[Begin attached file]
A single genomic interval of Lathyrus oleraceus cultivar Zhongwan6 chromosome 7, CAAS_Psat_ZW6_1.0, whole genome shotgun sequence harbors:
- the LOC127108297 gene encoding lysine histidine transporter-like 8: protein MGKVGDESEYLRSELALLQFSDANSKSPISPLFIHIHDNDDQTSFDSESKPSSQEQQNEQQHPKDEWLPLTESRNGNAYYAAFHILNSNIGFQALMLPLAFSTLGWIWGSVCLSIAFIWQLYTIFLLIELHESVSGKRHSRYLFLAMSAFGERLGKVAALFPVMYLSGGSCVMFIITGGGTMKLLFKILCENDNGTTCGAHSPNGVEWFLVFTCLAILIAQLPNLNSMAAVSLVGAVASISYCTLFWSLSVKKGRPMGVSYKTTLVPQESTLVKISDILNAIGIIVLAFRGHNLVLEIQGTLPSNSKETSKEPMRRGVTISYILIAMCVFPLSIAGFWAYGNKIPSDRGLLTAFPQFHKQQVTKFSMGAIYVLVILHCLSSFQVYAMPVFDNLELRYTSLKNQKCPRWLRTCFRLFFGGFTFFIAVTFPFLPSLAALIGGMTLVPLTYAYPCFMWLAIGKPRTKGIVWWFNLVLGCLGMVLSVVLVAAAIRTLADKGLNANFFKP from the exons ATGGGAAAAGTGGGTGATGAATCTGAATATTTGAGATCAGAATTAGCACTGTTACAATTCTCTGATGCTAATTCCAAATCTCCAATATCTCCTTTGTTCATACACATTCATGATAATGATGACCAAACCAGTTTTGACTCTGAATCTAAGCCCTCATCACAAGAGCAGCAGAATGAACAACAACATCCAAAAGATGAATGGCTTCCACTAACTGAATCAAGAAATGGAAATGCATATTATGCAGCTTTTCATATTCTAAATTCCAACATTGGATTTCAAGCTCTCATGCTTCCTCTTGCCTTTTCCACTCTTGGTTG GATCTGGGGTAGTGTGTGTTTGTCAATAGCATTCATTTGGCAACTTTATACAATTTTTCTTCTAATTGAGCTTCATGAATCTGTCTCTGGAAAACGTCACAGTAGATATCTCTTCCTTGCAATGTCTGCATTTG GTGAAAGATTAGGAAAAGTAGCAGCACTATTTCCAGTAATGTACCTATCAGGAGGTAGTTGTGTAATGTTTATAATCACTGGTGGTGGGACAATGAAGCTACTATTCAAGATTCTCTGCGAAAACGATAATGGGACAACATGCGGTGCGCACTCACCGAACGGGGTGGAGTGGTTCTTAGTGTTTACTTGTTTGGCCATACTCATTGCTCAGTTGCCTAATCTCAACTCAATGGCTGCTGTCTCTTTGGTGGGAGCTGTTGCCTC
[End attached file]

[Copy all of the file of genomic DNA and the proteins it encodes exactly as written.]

A single genomic interval of Lathyrus oleraceus cultivar Zhongwan6 chromosome 7, CAAS_Psat_ZW6_1.0, whole genome shotgun sequence harbors:
- the LOC127108297 gene encoding lysine histidine transporter-like 8: protein MGKVGDESEYLRSELALLQFSDANSKSPISPLFIHIHDNDDQTSFDSESKPSSQEQQNEQQHPKDEWLPLTESRNGNAYYAAFHILNSNIGFQALMLPLAFSTLGWIWGSVCLSIAFIWQLYTIFLLIELHESVSGKRHSRYLFLAMSAFGERLGKVAALFPVMYLSGGSCVMFIITGGGTMKLLFKILCENDNGTTCGAHSPNGVEWFLVFTCLAILIAQLPNLNSMAAVSLVGAVASISYCTLFWSLSVKKGRPMGVSYKTTLVPQESTLVKISDILNAIGIIVLAFRGHNLVLEIQGTLPSNSKETSKEPMRRGVTISYILIAMCVFPLSIAGFWAYGNKIPSDRGLLTAFPQFHKQQVTKFSMGAIYVLVILHCLSSFQVYAMPVFDNLELRYTSLKNQKCPRWLRTCFRLFFGGFTFFIAVTFPFLPSLAALIGGMTLVPLTYAYPCFMWLAIGKPRTKGIVWWFNLVLGCLGMVLSVVLVAAAIRTLADKGLNANFFKP from the exons ATGGGAAAAGTGGGTGATGAATCTGAATATTTGAGATCAGAATTAGCACTGTTACAATTCTCTGATGCTAATTCCAAATCTCCAATATCTCCTTTGTTCATACACATTCATGATAATGATGACCAAACCAGTTTTGACTCTGAATCTAAGCCCTCATCACAAGAGCAGCAGAATGAACAACAACATCCAAAAGATGAATGGCTTCCACTAACTGAATCAAGAAATGGAAATGCATATTATGCAGCTTTTCATATTCTAAATTCCAACATTGGATTTCAAGCTCTCATGCTTCCTCTTGCCTTTTCCACTCTTGGTTG GATCTGGGGTAGTGTGTGTTTGTCAATAGCATTCATTTGGCAACTTTATACAATTTTTCTTCTAATTGAGCTTCATGAATCTGTCTCTGGAAAACGTCACAGTAGATATCTCTTCCTTGCAATGTCTGCATTTG GTGAAAGATTAGGAAAAGTAGCAGCACTATTTCCAGTAATGTACCTATCAGGAGGTAGTTGTGTAATGTTTATAATCACTGGTGGTGGGACAATGAAGCTACTATTCAAGATTCTCTGCGAAAACGATAATGGGACAACATGCGGTGCGCACTCACCGAACGGGGTGGAGTGGTTCTTAGTGTTTACTTGTTTGGCCATACTCATTGCTCAGTTGCCTAATCTCAACTCAATGGCTGCTGTCTCTTTGGTGGGAGCTGTTGCCTC